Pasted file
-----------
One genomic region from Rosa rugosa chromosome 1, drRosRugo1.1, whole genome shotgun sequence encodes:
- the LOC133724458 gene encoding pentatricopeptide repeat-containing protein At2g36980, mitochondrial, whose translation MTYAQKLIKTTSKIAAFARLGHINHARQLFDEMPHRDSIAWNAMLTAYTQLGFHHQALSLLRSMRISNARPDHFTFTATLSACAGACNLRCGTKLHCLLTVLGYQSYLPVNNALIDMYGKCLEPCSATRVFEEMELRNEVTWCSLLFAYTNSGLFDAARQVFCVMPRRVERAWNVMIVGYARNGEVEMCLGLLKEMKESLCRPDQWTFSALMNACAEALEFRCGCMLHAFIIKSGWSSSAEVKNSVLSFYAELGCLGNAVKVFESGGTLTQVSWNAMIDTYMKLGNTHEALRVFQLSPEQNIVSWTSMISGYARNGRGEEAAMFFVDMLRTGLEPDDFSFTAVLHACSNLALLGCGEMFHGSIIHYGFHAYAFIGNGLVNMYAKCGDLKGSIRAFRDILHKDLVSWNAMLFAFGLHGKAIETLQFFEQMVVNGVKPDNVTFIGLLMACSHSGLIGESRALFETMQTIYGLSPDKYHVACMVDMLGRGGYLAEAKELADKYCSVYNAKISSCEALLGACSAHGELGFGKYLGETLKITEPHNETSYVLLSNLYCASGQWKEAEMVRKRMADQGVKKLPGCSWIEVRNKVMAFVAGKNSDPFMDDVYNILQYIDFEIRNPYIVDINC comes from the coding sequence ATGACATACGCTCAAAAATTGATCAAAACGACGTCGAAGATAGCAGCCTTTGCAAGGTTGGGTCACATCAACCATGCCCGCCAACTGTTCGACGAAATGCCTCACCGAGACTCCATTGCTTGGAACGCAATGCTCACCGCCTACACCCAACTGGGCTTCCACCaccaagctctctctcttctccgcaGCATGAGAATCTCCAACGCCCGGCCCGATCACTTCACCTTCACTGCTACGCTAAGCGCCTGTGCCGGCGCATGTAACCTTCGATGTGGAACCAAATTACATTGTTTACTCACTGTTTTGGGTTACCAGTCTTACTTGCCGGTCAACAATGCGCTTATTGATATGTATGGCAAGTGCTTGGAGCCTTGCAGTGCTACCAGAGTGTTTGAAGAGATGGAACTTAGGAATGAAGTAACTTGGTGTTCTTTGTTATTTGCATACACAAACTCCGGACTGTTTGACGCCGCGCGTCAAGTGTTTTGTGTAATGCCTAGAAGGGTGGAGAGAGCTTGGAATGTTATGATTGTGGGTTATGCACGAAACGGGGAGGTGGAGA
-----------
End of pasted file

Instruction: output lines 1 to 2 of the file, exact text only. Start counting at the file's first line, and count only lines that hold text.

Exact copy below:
One genomic region from Rosa rugosa chromosome 1, drRosRugo1.1, whole genome shotgun sequence encodes:
- the LOC133724458 gene encoding pentatricopeptide repeat-containing protein At2g36980, mitochondrial, whose translation MTYAQKLIKTTSKIAAFARLGHINHARQLFDEMPHRDSIAWNAMLTAYTQLGFHHQALSLLRSMRISNARPDHFTFTATLSACAGACNLRCGTKLHCLLTVLGYQSYLPVNNALIDMYGKCLEPCSATRVFEEMELRNEVTWCSLLFAYTNSGLFDAARQVFCVMPRRVERAWNVMIVGYARNGEVEMCLGLLKEMKESLCRPDQWTFSALMNACAEALEFRCGCMLHAFIIKSGWSSSAEVKNSVLSFYAELGCLGNAVKVFESGGTLTQVSWNAMIDTYMKLGNTHEALRVFQLSPEQNIVSWTSMISGYARNGRGEEAAMFFVDMLRTGLEPDDFSFTAVLHACSNLALLGCGEMFHGSIIHYGFHAYAFIGNGLVNMYAKCGDLKGSIRAFRDILHKDLVSWNAMLFAFGLHGKAIETLQFFEQMVVNGVKPDNVTFIGLLMACSHSGLIGESRALFETMQTIYGLSPDKYHVACMVDMLGRGGYLAEAKELADKYCSVYNAKISSCEALLGACSAHGELGFGKYLGETLKITEPHNETSYVLLSNLYCASGQWKEAEMVRKRMADQGVKKLPGCSWIEVRNKVMAFVAGKNSDPFMDDVYNILQYIDFEIRNPYIVDINC comes from the coding sequence ATGACATACGCTCAAAAATTGATCAAAACGACGTCGAAGATAGCAGCCTTTGCAAGGTTGGGTCACATCAACCATGCCCGCCAACTGTTCGACGAAATGCCTCACCGAGACTCCATTGCTTGGAACGCAATGCTCACCGCCTACACCCAACTGGGCTTCCACCaccaagctctctctcttctccgcaGCATGAGAATCTCCAACGCCCGGCCCGATCACTTCACCTTCACTGCTACGCTAAGCGCCTGTGCCGGCGCATGTAACCTTCGATGTGGAACCAAATTACATTGTTTACTCACTGTTTTGGGTTACCAGTCTTACTTGCCGGTCAACAATGCGCTTATTGATATGTATGGCAAGTGCTTGGAGCCTTGCAGTGCTACCAGAGTGTTTGAAGAGATGGAACTTAGGAATGAAGTAACTTGGTGTTCTTTGTTATTTGCATACACAAACTCCGGACTGTTTGACGCCGCGCGTCAAGTGTTTTGTGTAATGCCTAGAAGGGTGGAGAGAGCTTGGAATGTTATGATTGTGGGTTATGCACGAAACGGGGAGGTGGAGA